Unknown Wrocław: State Archives

This office is probably visited most frequently by foreigners in Wrocław. They arrive even for a few days to look for information. Among them there are genealogists, historians, archeologists, political scientists, sociologists, ethnographers, linguists, geographers, geologists, natural scientists and economists. The biggest treasure of the State Archives in Wrocław is 15 km of records.

On one side there is the J. Zwierzycki Boulevard (Bulwar Zwierzyckiego) on the Oder river, and on the other side there is ul. Pomorska. On the corner, there is a huge building with two basement levels that dates back to the 1930s. Today the State Archives occupy the building together with the University of Wrocław. In People’s Republic of Poland, there was another neighbour: the Provincial Committee of the Polish United Workers’ Party. Inside the building, we come across a labyrinth of corridors and dozens of rooms and large stores, which would be a suitable location for football matches if they did not contain any collections. It takes a couple of days to look behind all doors. Our guide was Remigiusz Kazimierczak, the deputy director of the State Archives (Archiwum Państwowe) in Wrocław. For a number of hours, he and the personnel of the archives patiently removed from shelves and drawers the most interesting things in the archives: parchment rarities, unique maps and plans.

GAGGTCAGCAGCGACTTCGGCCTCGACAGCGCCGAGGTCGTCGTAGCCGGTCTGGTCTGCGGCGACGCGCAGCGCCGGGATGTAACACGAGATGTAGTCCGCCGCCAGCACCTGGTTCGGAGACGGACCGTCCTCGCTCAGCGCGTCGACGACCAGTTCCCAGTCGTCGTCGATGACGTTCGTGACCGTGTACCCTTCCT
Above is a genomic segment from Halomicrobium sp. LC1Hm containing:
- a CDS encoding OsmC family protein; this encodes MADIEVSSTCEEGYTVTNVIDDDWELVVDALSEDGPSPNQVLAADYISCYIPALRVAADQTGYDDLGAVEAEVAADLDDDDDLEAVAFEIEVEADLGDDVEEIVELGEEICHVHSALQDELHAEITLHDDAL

Ancient rarities

The oldest 13th-century Wrocław documents and maps date back to the reign of Silesian Piasts. 15,000 parchment documents refer to Wrocław. The oldest Wrocław document is the foundation of the city dated the 11th of December 1261 with five stamps, issued by Duke Henry III the White and his brother Władysław, an archbishop in Salzburg (sons of Henry the Pious). The oldest document in the collections is the Foundation of the Cistercian Order in Lubiąż issued by Duke Bolesław I the High in 1175, with the oldest preserved stamp in Silesia.

‘700 years ago, parchment from the womb of an unborn calf’s mother was used for the most important documents. They have survived in perfect condition until today, with unfaded distinct writing and vivid colours. Documents in the worst condition date back to the Communist period – the poor-quality paper that was used in those days crumbles in hands today,’ explains Roman Stelmach, the head of a division in the State Archives in Wrocław and one of the oldest employees, who has worked there for 40 years.

Nobel Prize winners in the State Archives

The store of German records contains, among others, books of the registrar’s office. You can also find birth or death certificates of pre-war Wrocław artists and Nobel Prize winners, such as Max Born, who was born in Wrocław on the 11th of December 1882.

‘Hardly anyone knows that he is the grandfather of the famous Australian singer and actress Olivia Newton-John,’ says Jan Drozd, the head of a division in the archives.

Why were Prussian and German documents not sent to Germany after the war?

‘According to the archival principle, documents should be kept in the archives of the territory in which they were produced,’ stresses Remigiusz Kazimierczak.

For this reason, the archives are visited, among others, by pre-war Wrocław inhabitants from Germany or Austria who look for birth certificates or other documents concerning their ancestors.